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Discover the Magic of the Colorful, Colonial Cuban City: Trinidad

The Cuban town of Trinidad was founded in 1514 by the Spanish and has been preserved as a beautiful colonial city. Since 1988, it has been listed as a UNESCO World Heritage Site along with the nearby sugar mills called Valle de los Ingenios. The town’s unique combination of architecture from the 1850s and cars from the 1950s feels as if it has been frozen in time.

As one of the first towns in Cuba to be founded by the Spanish, Trinidad’s wealth grew from sugar cane production, cattle and tobacco that made their way to the town via African slaves.

This wealth allowed the town to build large plazas, extravagant palaces and lavish colonial homes where rich plantation owners lived. Today, a large amount of this colonial architecture is still standing, making Trinidad one of the most well-preserved historic North American towns.

These details have earned Trinidad the reputation of being a popular tourist destination in Cuba. There is so much to do in this town, with a variety of places to visit, sights to see, foods to taste, live music and colonial museums.

What to Do in Trinidad?

With such an array of things to do in Trinidad, it may seem daunting to make sure you get the most out of your time in the city. You want to be sure that you experience all the sights, smells and sounds, enjoying the amazing laid-back vibe of Cuba.

1. Explore the Plaza Mayor

The heart of Trinidad is the Plaza Mayor, which is made up of beautiful cobblestone streets, raised gardens and stunning walkways. The plaza is surrounded by 18th- and 19th-century buildings in pastel colors with terracotta roofs. The plaza was built during the wealthy period of sugar production in Trinidad. Some of the same buildings that were mansions and churches have now been restored and converted into museums.

The plaza is a wonderful spot to spend an afternoon sitting on a cast-iron bench and soaking in all the Cuban culture. You can hear the sounds of salsa music while enjoying the beautiful gardens. Just watch out for locals trying to sell stuff to tourists, since it is a tourist hangout.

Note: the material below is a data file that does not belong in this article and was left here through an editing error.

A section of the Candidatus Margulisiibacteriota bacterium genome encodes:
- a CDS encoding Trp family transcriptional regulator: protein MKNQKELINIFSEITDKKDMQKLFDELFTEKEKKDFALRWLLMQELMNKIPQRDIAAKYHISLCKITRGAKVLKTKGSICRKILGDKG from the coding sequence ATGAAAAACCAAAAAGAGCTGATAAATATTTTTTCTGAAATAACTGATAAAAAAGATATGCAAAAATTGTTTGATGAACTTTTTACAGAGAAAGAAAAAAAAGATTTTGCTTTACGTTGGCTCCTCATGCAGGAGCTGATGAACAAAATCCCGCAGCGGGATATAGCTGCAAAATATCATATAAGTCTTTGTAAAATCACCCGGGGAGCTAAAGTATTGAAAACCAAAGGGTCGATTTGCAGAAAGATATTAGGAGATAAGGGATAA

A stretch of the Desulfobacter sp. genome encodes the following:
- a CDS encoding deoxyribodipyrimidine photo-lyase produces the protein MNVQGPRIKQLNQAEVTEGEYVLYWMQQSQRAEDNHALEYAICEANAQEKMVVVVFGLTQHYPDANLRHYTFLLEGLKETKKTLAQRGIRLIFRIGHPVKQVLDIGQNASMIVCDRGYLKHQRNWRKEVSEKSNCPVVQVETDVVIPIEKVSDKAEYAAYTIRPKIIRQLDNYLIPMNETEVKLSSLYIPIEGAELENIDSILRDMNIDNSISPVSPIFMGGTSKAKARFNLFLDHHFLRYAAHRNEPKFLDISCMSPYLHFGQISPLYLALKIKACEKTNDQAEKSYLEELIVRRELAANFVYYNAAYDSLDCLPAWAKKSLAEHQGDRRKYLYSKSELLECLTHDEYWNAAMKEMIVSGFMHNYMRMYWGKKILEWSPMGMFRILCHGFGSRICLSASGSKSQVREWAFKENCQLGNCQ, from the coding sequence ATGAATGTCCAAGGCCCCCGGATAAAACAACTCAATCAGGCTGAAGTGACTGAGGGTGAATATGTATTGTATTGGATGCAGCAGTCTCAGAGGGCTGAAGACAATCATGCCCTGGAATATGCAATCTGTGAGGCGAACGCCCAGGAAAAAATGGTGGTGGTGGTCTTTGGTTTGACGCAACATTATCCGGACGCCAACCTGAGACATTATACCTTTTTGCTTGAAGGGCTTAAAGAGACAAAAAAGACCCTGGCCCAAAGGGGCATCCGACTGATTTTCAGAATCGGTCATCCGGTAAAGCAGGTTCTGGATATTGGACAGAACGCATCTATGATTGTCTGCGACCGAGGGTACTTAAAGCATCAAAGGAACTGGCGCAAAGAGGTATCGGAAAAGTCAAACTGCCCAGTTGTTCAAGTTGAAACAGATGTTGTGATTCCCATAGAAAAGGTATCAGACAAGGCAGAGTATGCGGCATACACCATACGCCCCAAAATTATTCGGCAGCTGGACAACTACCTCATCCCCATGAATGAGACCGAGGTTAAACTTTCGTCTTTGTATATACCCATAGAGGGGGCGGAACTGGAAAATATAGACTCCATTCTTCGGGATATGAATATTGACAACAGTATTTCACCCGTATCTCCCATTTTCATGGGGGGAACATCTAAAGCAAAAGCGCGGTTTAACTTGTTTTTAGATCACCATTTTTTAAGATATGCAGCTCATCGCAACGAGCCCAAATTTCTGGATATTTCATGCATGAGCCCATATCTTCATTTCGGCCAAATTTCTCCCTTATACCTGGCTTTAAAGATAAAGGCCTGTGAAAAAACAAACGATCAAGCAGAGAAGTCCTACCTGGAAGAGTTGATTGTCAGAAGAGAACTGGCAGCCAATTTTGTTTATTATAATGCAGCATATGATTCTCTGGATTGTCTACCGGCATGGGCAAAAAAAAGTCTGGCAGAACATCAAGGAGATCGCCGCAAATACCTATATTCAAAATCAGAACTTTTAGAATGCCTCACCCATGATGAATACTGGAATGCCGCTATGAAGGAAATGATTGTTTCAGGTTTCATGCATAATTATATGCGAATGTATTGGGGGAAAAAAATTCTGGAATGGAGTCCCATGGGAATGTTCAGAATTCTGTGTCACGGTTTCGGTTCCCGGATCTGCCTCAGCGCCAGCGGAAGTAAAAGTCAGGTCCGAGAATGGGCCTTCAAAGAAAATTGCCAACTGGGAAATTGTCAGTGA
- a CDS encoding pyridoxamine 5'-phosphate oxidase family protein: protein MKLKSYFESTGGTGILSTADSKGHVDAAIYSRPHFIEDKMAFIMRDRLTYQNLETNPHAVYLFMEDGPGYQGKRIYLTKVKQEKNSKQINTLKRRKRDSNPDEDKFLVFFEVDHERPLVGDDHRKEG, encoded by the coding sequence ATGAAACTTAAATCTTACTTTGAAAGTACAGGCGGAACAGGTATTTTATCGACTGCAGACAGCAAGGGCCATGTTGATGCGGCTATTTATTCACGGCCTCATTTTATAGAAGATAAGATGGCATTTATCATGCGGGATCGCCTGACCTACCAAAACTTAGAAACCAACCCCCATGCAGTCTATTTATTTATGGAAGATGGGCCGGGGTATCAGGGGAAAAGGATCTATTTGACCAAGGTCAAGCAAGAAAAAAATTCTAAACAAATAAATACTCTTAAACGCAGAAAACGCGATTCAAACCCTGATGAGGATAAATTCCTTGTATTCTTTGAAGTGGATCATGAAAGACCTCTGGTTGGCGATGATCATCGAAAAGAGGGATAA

2. Explore the Museums

The museums are a wonderful way to explore the Cuban history of Trinidad. They give you a glimpse into what it was like in the mansions when they were built. One such example is the Museo de Arquitectura, an 18th-century mansion that was owned by Sanchez Iznaga. Here, you can also see an example of a bathroom from the 19th century.

Another former mansion, Palacio Cantero, is also worth a visit. Today, this mansion is the Municipal Museum and offers magnificent views of the surrounding city.

If you make your way to Palacio Brunet, you will find Museo Romantico, the former home of wealthy sugar baron Conde de Brunet. This museum is filled with luxury items that once belonged to the family. One interesting item is a marble bathtub weighing 1.5 tons.

3. Try Some Cuban Food

While the food in Cuba is not generally raved about since it is not as flavorful as other cuisines (such as Mexico’s), it’s still very much worth exploring You will find a lot of beans, rice, yuca and meat. Basic meals at the restaurants in Trinidad are reasonably priced and go for between $5 and $10.

Where Cuba does succeed is with their rum drinks, coffee and sugar cane juice. A must-try is the special cocktail served at La Canchánchara that consists of lemon, honey, rum and water.

4. Visit the Valle de los Ingenios

During the 18th century, Trinidad was a wealthy town thanks to Valle de los Ignenios (Valley of the Sugar Mills). Today, the valley is a World Heritage Site consisting of historic sugar cane mills. In its heyday, the valley housed 50 sugar mills and was tended to by some 30,000 slaves. Trinidad was the sugar-producing capital of the world during the 18th and 19th centuries.

If you visit the valley, be sure to take a look at the Manaca Iznaga plantation. You can see what remains of the main house on the plantation as well as the old slave quarters and a huge tower. What’s more, you can catch a steam train for a classic ride into the valley.

5. Take a Break and Visit the Beach

Just six miles outside of Trinidad, you will find the Playa Ancon beach. Catch a vintage taxi or rent a bicycle to visit this stunning white-sand beach. The Cuban beaches are not very crowded and offer beautiful, crystal-clear, turquoise waters. It’s the perfect spot to take a break and sip on an ice-cold cocktail.

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